Reply-To: "Kevin Aylward"
From: "Kevin Aylward"
Subject: Re: Constant current source with low voltage drop
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Date: Sun, 29 Sep 2002 09:09:26 +0100
NNTP-Posting-Date: Sun, 29 Sep 2002 09:09:29 BST
"Bob Wilson" wrote in message
> In article ,
> email@example.com says...
> >"Jim Thompson" wrote in message
> >> On Sat, 28 Sep 2002 23:18:35 +0100,
> >> "markp" ,
> >> In Newsgroup: sci.electronics.design,
> >> Article: ,
> >> Entitled: "Constant current source with low voltage drop",
> >> Wrote the following:
> >> |Hi All,
> >> |
> >> |I need a constant current circuit adjustable from 0 to 150mA
> >> |5V supply. This is to drive LEDs of an LCD backlight. The spec
> >> |4.4V drop @ 150mA (2 LEDs in series?) so I've got to do this with
> >> |of 0.6V voltage drop. Any suggestions?
> >> |
> >> |Thanks!
> >> |
> >> |Mark.
> >> |
> >> P-Channel power MOSFET controlled by OpAmp with common-mode range
> >> includes positive rail; small sense resistor in source of
> >> ...Jim Thompson
> >Yes, that's my favourite so far. However I was considering a PNP
> >as a switch followed by a P channel FET. The PNP would turn on at
> >0.6V or so and shut off the FET. Current is then controlled by a
> >from +ve to base of PNP. Your solution is better though as the PNP
> >is on the edge!
> Forget the FET; it is irrelivant. Using a PNP pass transistor, you can
> very low dropout voltage. You are incorrect that the PNP will have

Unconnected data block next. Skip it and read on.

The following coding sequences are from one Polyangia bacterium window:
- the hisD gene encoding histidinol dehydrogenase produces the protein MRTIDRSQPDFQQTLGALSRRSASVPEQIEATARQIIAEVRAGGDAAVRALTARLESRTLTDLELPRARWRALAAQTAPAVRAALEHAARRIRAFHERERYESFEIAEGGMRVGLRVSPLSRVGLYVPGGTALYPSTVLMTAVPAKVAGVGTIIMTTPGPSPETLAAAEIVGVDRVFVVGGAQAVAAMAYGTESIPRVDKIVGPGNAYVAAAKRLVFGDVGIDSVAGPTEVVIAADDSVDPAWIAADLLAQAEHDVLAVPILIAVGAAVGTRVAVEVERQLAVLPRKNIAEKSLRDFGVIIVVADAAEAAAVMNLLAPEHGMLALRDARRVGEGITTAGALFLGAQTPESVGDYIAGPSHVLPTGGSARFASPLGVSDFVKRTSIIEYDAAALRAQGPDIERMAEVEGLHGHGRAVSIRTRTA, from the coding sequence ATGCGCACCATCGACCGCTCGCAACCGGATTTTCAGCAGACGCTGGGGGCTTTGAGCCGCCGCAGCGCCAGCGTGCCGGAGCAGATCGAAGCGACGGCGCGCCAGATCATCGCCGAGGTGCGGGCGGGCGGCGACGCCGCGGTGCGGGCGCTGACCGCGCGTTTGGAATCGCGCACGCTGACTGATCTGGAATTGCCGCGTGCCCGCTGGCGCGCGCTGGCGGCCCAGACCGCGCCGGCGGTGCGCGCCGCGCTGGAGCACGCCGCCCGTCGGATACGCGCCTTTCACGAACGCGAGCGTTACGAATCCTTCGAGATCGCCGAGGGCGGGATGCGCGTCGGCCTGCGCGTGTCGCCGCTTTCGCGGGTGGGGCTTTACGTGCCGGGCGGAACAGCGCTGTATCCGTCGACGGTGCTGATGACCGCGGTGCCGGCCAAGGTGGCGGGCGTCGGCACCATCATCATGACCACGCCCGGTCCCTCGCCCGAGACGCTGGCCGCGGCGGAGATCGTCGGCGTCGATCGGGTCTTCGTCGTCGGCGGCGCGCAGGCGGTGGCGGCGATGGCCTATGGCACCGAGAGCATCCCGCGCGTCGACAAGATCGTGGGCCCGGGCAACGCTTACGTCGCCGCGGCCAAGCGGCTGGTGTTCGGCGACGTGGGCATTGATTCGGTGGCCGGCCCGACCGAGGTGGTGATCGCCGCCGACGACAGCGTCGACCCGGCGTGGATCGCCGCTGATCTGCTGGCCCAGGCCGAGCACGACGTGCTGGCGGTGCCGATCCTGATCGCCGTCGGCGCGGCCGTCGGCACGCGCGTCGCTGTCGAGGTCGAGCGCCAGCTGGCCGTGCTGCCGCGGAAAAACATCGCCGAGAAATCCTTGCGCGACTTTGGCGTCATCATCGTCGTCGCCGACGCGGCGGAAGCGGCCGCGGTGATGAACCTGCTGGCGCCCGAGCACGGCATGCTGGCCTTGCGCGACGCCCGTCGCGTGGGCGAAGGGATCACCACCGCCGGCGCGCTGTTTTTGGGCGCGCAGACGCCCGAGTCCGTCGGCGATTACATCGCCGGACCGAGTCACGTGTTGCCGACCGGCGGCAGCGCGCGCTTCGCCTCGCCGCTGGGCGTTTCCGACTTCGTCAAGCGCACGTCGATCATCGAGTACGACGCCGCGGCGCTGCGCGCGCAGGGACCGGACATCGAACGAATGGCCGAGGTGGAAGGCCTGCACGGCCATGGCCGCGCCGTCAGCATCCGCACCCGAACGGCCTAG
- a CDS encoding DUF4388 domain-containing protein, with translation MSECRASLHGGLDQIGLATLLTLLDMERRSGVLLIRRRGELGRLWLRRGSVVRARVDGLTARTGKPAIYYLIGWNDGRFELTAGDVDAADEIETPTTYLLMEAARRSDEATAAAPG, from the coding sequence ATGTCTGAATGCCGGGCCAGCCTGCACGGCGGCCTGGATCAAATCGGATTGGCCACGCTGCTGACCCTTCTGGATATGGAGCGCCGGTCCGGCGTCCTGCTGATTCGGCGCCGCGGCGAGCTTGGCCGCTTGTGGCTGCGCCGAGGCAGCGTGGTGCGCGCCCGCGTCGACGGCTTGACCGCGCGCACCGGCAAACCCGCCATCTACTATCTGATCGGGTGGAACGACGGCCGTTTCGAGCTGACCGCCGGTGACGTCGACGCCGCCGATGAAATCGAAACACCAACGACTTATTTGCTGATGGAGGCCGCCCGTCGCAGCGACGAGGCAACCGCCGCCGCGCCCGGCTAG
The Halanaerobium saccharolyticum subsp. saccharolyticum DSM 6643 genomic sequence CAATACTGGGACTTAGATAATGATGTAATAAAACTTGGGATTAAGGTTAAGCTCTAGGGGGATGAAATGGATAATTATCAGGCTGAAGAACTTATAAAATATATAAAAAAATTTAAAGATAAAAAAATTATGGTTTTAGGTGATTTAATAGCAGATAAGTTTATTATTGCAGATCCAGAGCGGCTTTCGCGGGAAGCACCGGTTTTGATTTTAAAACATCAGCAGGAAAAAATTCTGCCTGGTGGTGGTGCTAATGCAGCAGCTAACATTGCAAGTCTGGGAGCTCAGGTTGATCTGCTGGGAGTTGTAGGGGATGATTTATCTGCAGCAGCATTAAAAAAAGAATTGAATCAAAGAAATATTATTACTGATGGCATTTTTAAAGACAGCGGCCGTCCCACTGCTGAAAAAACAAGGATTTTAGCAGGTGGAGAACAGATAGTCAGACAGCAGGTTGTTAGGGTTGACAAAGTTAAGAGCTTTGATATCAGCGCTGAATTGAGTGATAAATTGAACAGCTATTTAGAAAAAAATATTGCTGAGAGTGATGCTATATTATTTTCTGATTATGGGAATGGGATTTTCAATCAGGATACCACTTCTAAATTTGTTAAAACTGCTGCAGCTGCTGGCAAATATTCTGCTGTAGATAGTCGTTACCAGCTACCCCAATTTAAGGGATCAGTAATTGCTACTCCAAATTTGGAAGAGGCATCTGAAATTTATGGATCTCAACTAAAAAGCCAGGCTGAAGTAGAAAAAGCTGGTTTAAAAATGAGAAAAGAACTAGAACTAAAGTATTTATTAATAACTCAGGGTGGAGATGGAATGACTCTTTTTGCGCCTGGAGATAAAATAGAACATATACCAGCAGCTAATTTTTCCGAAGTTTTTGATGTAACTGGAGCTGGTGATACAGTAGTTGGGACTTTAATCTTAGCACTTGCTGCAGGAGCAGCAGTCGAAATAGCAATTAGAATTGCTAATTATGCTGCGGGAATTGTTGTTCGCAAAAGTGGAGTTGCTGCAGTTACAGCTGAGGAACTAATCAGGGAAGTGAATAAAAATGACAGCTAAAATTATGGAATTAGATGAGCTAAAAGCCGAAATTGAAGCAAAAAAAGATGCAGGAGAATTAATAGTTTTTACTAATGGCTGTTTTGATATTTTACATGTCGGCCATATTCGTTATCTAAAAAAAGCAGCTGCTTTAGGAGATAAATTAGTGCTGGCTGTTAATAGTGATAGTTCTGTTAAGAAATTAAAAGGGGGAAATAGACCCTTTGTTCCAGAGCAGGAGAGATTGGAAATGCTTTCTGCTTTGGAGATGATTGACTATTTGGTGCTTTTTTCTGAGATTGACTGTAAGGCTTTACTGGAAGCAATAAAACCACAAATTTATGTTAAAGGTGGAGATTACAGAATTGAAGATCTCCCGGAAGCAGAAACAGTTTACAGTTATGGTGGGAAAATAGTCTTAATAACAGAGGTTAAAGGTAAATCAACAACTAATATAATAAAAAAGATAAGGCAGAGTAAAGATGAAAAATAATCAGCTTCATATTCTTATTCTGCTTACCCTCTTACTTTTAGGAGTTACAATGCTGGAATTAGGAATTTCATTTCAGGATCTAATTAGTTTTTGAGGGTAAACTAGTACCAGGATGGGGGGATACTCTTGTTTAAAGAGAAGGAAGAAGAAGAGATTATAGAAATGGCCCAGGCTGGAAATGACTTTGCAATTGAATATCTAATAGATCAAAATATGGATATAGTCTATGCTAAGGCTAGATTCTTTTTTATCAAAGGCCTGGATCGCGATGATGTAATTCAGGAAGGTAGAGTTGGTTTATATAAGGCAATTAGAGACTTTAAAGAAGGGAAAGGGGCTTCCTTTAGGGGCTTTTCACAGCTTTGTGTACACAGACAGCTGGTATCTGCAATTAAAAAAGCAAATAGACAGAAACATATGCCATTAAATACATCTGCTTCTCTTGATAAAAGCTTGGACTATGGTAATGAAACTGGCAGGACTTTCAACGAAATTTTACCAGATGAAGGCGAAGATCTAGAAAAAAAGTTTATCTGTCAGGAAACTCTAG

> across it. When fully saturated, you it will get downt to mere tens of
> Now a word of caution with ANY low dropout regulator (Built from
> OR integrated): The PNP (or P-channel FET) pass element has gain (i.e.
> not an emitter or source follower). Thus you may run into self
> unless you use the correct value of output capacitance. This is unlike
> normal regulators using NPN or N-FETS what are stable with no output
It is correct that the collector output has gain, but it is debatable
that this is a good description why the topology is prone to
oscillation. Arguable, a better description might be this. In a voltage
output regulator the collector output is high resistance. This
resistance drives the output capacitor, forming an inherent 1st order
roll off. Since there are other poles in the loop, phase shift in the
loop can be enough to cause instability. ESR in the capacitor usually
needs to be a minium to compansate for this.
In a current regulator like this, the current feedback sense is at the
pnp emitter, taking the capacitor load, essentially, out of the feedback
loop altogether. So, in this arrangement, there is no loop gain
associated with the capacitor, and hence it will not affect stability.
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